Blog: Ranger Diary Tanda Tula Blog
Ranger Newsletter: November & December 2012
I have been a bit slow on getting this newsletter out as my friend to the left will attest to! The leopard tortoise is a common sight in the summer months with its distinctive armoured shell. It can easily be spotted moving at a sedate pass through the bush. We are now well into our summer season and with good early rains the bush is alive with a huge variety of creatures both great and small.
The bird life is also phenomenal at the moment with all our migratory birds back to share in the feasts of summer.
Pictured here is the wonderful Woodlands Kingfisher whose high pitched call echoes through the camp. This sound is synonymous with summer! The beautifully coloured mopane worm is also hard at work consuming huge amounts of leaves and you can actually hear them munching down if you stand quietly in a mopane thicket.
General game has been prevalent throughout our traversing area with great sightings of wildebeest, zebra, kudu and giraffe. The herd of wildebeest pictured below had a very small calf with them which could have only been a few days old. If you look carefully you can just make it out below the mother.
Leopard viewing has been some of the very best I can remember, with guests having incredible sightings of these lovely cats almost on a daily basis. Both the Ntombi (pictured above and below) and Rockfig females still have their young male cubs with them and are both doing very well. At this time of year with the thick bush they can often be found in a tree surveying the terrain around them looking for potential prey. The recent lambing season of the impalas has provided them with an abundance of young prey and they are taking full advantage.
We have also been seeing more and more of a young female to the west of us who has been nicknamed the Marula female as she can often be seen on our access road lounging in a Marula tree. We hope this young female continues to settle in and we can get to see more of her as she is a real beauty.
Viewing of lions has been challenging over the last six months, with two large nomadic males coming in and really taking over. I think it is now safe to say that they are the new territorial males as no competitors have appeared to challenge their dominance. They recently successfully tackled a large buffalo bull in a riverbed which provided us with a few days of fantastic viewing. It did attract a huge wake of vultures and the interaction between the king of beasts and these wily birds was great to watch.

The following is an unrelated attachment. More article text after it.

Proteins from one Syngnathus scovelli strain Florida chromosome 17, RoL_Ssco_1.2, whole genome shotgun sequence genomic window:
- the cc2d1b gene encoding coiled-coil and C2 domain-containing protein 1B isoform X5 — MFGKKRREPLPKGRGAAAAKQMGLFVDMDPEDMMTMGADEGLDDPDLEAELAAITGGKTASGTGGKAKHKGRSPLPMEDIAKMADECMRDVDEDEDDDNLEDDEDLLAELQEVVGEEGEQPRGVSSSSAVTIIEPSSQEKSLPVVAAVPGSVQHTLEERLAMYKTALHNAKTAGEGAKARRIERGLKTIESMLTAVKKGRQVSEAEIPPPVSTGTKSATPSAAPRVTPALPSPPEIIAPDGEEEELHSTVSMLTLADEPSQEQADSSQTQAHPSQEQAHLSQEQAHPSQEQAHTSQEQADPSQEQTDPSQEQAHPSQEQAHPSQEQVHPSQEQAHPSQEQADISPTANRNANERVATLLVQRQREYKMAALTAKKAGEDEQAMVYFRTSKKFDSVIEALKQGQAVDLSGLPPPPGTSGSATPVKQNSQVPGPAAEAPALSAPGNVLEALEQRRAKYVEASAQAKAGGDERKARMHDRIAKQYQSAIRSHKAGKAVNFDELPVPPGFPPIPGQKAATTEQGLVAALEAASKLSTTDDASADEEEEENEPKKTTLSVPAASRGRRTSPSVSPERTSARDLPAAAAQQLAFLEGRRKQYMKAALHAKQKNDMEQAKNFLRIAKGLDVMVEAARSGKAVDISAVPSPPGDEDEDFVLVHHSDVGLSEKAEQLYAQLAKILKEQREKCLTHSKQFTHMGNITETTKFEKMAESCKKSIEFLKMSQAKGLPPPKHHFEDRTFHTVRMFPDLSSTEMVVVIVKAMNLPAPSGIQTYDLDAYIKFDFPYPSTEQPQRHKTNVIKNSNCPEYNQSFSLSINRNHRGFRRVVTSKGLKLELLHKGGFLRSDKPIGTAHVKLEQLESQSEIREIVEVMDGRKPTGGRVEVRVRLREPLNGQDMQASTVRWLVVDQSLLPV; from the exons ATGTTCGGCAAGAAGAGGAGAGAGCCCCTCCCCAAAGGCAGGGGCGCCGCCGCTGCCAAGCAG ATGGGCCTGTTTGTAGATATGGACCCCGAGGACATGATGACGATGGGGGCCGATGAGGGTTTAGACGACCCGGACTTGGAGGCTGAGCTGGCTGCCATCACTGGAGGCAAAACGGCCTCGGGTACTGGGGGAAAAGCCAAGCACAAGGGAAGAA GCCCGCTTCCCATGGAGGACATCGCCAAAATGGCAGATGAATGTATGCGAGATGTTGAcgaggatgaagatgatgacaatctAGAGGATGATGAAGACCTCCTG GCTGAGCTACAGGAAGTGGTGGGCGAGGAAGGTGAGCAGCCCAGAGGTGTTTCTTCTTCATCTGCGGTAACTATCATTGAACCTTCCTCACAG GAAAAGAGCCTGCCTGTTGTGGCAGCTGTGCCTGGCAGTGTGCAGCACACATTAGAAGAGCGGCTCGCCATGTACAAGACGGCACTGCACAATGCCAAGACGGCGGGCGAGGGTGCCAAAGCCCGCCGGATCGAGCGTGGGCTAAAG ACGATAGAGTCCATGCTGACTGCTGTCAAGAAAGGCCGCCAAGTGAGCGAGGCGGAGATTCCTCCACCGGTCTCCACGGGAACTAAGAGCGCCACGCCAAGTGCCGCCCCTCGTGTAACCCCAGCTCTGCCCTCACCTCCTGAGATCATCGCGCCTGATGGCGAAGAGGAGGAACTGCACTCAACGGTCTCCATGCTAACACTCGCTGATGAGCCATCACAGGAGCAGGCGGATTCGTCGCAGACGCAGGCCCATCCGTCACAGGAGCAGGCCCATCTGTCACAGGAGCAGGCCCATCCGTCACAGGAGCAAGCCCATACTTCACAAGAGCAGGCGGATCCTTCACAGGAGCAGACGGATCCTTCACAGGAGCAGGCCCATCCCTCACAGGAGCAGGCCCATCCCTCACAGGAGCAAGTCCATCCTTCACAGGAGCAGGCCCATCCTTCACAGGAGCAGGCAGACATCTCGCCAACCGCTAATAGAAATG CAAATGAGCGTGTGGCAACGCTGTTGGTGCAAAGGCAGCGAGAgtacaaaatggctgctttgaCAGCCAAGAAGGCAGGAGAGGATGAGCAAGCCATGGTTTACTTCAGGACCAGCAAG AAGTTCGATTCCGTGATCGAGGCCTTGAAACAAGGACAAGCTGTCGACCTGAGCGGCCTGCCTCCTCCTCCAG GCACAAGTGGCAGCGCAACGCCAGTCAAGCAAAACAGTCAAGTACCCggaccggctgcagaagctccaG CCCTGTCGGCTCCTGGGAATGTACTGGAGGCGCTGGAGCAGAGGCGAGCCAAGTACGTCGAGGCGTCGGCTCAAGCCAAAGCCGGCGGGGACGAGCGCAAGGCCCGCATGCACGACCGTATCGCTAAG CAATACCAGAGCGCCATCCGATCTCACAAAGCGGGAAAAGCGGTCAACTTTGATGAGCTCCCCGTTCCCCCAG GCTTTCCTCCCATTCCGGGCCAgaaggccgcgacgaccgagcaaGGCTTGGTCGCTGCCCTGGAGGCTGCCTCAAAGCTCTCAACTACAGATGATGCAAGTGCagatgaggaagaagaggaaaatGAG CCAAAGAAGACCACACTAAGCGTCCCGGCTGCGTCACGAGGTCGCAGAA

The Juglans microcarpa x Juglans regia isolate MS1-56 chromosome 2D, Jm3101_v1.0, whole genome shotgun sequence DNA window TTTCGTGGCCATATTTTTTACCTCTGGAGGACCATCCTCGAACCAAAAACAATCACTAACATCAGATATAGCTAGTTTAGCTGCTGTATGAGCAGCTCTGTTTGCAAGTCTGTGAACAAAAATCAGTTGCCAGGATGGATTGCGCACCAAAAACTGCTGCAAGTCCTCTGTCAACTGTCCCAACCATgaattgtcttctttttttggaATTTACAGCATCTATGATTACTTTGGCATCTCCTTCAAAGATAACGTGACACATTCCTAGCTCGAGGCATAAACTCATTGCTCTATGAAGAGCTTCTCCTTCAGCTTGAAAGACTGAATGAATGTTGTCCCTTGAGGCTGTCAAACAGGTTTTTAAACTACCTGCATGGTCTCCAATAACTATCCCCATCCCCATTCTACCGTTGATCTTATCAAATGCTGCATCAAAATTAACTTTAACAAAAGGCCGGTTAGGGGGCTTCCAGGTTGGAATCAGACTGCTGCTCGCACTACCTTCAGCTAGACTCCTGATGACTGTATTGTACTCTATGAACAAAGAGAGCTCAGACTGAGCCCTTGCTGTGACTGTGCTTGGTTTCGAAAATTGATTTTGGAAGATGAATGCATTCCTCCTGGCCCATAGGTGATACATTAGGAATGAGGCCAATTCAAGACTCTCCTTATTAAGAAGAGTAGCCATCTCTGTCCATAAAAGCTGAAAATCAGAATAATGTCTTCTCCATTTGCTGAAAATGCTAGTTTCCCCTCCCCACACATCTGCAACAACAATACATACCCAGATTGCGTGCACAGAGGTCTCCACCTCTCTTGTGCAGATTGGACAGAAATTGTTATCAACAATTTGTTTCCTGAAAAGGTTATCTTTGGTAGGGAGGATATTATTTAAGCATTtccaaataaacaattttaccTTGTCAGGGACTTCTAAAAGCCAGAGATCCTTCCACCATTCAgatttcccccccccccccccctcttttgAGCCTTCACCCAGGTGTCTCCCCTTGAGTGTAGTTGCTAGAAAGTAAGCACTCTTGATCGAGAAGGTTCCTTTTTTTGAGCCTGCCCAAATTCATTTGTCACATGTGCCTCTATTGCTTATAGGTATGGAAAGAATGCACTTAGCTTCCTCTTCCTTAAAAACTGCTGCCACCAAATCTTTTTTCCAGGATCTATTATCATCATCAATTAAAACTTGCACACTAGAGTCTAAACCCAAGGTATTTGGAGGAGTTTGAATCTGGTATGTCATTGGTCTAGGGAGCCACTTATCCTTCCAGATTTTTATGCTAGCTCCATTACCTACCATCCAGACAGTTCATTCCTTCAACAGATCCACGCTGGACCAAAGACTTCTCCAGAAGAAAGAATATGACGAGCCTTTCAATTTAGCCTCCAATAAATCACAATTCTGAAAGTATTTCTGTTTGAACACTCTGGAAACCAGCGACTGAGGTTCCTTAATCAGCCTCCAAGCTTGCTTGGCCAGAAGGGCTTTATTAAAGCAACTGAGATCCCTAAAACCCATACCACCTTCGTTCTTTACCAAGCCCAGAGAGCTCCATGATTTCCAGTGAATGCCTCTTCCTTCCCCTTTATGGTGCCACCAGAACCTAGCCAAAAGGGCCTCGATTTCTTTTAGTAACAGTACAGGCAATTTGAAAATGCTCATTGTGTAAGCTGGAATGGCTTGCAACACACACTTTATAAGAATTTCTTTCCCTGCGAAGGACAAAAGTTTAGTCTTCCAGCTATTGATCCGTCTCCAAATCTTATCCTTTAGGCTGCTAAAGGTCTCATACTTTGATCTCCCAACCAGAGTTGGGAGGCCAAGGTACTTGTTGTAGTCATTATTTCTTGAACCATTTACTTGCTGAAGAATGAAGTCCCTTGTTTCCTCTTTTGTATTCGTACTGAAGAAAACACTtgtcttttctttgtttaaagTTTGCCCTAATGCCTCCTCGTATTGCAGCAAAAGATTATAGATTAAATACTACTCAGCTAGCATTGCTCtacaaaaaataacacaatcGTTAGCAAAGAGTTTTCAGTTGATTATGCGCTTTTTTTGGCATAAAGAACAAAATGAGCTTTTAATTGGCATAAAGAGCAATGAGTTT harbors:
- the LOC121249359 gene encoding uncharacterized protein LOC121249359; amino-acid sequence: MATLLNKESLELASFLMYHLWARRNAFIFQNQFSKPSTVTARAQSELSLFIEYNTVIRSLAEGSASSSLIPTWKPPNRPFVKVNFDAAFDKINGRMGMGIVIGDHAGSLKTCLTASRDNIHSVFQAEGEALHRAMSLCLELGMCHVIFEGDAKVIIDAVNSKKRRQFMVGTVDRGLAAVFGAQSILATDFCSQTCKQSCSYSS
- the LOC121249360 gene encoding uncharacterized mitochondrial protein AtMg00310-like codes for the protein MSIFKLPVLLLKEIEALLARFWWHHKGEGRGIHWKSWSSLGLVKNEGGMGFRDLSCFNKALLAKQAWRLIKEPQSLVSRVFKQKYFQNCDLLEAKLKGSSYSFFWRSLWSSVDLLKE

The males who had gorged themselves would lie and rest a short distance from the carcass. The vultures would then take the opportunity to sneak in and grab a scrap or two before the lions would slowly get up and chase them off. The Machaton pride is seen occasionally but have been completely splintered with only one lioness and three cubs remaining. We are unsure of the whereabouts of the other pride members. The Mayanbule pride from the south has taken the opportunity to venture further to the north into the Machaton Pride’s eastern territory. The three lionesses in this pride are in magnificent condition and I am sure the two males will look favourably on their presence.
Elephant herds have been wide spread and are flourishing under the good conditions. You could sit with elephants for hours as they feed and interact with each other. There is never a dull moment as they try to satisfy their massive appetites by using their trunks, tusks and feet to prize out succulent vegetation.
Then there are the young males who try test there worth against the vehicles by rushing up ears outstretched, head up looking as intimidating as they possibly can. These rushes are usually met with laughter from guests and the young elephant then retreats back to the safety of Mom to reconsider his next move. There have been a number of bulls in the area looking for receptive females.
Buffalo herds have been a little scarce after the winter months as they tend to travel far and wide for good grazing at this time of year. The older bulls have been left behind again as they just can’t keep up with the younger fitter animals. Without the protection of the herd, lions have taken advantage and have managed to bring down a number of these older bulls.
Sighting of the Month
This would have to go the pack of wild dog we have been seeing over the last few weeks. They have provided us with endless excitement and thrilling hunts. The highlight for me personally came only last week when they attempted to take on a small family unit of zebra. The dogs rushed in and attempted to split the group. The zebra stood their ground and actually charged at the dogs barring their sharp teeth. The pack would then back off, regroup and charge back in only to be countered by flying hooves.
It was amazing to watch the dogs sheer tenacity in the face of the zebra’s defensive onslaught. Two of Africa’s most uniquely coloured animals going head to head. It really was something unique. The dogs eventually tired of this and I think slowly realized that they were not going to break the zebra up. They slowly trotted off graciously accepting defeat knowing full well that the most successful predator in Africa does not miss twice.
They did not disappoint as minutes later the pack went off after a large herd of impala. They ran down a large female and killed her swiftly and efficiently.
The entire pack managed to feed off this carcass which didn’t last long. What an incredible sighting, and all in the space of half an hour!
There is never a dull moment with this magnificent predator and if you are ever lucky enough to see them you will not be disappointed!
A big thank you to Patrick O’ Brian who provided us with these wonderful wild dog images.
Compiled by Dale Jackson